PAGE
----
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Br J Dis Chest. 1977 Apr;71(2):115-22.

Asthmatic pulmonary eosinophilia: a review of 65 cases.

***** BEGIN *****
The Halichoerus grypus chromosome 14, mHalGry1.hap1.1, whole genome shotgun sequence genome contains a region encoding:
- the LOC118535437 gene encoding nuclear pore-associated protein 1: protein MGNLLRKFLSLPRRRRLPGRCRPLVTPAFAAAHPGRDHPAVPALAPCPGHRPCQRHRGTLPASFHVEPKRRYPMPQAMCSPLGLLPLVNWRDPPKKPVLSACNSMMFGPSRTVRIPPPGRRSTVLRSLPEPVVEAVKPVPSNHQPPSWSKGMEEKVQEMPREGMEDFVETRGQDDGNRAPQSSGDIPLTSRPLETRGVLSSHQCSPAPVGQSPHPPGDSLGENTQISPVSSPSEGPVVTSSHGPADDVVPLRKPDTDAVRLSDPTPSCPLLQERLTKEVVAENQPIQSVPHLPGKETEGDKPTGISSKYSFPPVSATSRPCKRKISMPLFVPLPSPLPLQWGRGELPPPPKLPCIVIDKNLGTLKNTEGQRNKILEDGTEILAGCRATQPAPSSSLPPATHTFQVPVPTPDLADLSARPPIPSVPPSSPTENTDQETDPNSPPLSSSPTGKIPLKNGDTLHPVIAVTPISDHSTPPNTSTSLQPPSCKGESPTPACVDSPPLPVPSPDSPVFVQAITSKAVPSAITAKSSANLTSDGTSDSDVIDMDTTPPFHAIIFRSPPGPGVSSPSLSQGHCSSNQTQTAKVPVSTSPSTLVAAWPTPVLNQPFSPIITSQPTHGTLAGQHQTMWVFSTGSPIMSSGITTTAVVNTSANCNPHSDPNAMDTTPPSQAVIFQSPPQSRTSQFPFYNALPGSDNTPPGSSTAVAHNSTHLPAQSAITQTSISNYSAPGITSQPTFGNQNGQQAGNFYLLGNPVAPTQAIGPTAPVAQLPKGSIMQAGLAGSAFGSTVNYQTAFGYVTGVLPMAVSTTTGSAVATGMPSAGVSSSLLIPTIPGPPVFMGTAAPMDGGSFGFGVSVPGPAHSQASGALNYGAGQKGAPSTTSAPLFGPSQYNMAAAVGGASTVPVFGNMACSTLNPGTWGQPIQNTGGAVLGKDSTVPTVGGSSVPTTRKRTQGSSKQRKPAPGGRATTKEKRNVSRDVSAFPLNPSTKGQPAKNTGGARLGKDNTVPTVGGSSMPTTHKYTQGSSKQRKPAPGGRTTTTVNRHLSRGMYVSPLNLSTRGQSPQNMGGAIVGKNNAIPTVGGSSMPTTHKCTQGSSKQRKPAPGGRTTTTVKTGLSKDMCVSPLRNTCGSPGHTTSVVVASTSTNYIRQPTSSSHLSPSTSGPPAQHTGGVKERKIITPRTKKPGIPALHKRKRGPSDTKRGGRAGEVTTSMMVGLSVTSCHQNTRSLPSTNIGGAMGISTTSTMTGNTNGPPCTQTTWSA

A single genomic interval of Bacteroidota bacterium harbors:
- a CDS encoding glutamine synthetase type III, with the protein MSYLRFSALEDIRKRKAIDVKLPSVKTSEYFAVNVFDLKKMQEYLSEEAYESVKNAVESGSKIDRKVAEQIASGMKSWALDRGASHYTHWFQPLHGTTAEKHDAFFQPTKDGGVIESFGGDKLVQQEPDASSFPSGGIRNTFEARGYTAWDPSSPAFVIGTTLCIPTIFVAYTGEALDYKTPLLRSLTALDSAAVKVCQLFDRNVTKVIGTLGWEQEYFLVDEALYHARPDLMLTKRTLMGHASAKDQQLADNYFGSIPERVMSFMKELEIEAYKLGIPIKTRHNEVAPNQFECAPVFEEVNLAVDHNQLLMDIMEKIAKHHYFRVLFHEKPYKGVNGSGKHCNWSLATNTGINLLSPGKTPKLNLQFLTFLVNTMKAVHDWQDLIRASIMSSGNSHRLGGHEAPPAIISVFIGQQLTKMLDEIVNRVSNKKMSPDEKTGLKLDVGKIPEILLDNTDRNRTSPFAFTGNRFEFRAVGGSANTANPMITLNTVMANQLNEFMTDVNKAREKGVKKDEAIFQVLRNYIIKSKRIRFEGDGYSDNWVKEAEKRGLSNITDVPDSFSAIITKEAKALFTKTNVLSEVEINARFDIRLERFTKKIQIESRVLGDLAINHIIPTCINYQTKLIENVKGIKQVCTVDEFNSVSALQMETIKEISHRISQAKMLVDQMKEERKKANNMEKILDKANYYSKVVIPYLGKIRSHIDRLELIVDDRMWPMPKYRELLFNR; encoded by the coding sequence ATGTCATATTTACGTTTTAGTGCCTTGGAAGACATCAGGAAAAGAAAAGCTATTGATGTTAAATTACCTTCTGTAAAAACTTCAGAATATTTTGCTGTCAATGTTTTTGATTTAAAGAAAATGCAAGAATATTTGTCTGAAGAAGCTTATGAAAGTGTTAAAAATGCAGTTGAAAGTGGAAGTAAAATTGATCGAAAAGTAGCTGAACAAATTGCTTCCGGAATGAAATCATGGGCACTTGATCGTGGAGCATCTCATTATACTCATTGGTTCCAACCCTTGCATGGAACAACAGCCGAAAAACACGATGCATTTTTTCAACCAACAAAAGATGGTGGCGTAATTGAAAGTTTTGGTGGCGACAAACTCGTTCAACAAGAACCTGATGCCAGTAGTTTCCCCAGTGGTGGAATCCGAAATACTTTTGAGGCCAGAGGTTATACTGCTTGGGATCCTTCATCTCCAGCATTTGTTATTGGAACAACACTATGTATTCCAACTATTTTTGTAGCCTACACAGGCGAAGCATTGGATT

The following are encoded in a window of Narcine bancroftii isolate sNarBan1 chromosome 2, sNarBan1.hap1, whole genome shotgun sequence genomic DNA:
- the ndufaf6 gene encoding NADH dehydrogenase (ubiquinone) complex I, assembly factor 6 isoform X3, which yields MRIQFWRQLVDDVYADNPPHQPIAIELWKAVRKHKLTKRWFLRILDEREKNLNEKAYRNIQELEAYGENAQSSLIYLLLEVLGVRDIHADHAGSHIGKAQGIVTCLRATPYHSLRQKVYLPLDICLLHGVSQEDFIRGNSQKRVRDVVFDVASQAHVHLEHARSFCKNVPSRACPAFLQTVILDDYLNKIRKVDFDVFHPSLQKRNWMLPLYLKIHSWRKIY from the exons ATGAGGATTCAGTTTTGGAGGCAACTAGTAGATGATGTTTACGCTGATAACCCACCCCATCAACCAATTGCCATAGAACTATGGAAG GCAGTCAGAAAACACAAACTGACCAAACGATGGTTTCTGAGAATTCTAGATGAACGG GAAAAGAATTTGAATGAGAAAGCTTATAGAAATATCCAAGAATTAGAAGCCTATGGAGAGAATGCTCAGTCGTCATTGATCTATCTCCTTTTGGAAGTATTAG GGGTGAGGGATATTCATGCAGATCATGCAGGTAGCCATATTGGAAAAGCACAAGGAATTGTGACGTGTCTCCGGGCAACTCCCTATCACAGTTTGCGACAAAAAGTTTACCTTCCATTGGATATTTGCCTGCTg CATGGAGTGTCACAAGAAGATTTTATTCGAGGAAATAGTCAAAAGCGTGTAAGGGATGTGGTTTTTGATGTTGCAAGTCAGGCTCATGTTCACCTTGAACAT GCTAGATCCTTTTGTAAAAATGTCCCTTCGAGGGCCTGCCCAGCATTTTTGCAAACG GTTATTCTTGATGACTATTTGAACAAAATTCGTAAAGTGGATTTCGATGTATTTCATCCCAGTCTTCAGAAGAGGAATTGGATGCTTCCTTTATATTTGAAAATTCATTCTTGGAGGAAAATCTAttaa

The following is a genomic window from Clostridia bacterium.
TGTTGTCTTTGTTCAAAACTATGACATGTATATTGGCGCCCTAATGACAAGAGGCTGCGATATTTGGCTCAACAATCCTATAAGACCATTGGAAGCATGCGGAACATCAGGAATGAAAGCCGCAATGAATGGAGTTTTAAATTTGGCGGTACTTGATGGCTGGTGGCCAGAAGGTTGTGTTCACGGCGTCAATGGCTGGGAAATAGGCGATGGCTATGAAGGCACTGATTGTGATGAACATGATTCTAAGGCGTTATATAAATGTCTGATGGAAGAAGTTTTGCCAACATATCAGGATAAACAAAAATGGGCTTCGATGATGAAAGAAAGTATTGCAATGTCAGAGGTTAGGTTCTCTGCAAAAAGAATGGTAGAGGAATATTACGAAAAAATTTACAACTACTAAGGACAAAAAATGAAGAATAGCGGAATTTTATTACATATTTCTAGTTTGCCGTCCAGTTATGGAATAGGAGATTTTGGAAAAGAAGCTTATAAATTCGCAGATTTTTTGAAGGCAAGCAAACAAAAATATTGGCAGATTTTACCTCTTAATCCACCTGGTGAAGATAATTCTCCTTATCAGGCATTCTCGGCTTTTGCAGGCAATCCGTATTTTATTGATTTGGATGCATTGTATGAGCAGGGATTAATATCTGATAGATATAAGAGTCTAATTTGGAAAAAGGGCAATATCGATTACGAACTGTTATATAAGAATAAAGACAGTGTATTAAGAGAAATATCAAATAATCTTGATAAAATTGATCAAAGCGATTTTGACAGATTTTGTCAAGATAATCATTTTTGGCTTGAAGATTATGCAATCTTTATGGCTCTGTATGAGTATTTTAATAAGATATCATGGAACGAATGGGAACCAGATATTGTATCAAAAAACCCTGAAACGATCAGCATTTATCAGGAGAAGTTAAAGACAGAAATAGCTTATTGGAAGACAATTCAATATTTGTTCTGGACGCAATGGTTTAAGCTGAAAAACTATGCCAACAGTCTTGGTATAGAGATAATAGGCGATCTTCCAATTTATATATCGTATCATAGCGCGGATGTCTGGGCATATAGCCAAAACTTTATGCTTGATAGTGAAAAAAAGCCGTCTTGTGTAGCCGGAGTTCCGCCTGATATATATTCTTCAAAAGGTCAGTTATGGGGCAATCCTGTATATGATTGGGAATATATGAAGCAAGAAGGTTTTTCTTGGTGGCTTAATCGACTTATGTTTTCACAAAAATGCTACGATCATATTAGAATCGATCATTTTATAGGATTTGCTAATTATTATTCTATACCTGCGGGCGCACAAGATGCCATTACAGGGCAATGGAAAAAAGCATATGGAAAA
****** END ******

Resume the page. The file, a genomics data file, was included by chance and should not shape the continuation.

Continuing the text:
In a series of 65 patients with asthma with pulmonary eosinophilia 54 were adequately investigated for allergic aspergillosis and this was present in 32 (59%). Asthma with pulmonary eosinophilia was found to carry a relatively poor prognosis in terms of permanent symptoms, impairment of pulmonary function and residual radiographic abnormality. The prognosis was least favourable when allergic aspergillosis was associated with long-standing asthma. On the other hand there was a group of patients with asthma with pulmonary eosinophilia who had relatively little permanent disability. These were mainly women with asthma of recent onset, and in these evidence of allergy to Aspergillus fumigatus was less apparent. Those patients who received long-term daily corticosteroid therapy were less likely to develop further radiographic opacities than those given intermittent corticosteroid therapy. To prevent recurrent pulmonary infiltrates it is probably necessary to give prednisolone in a daily dosage of at least 10 mg for an indefinite period.

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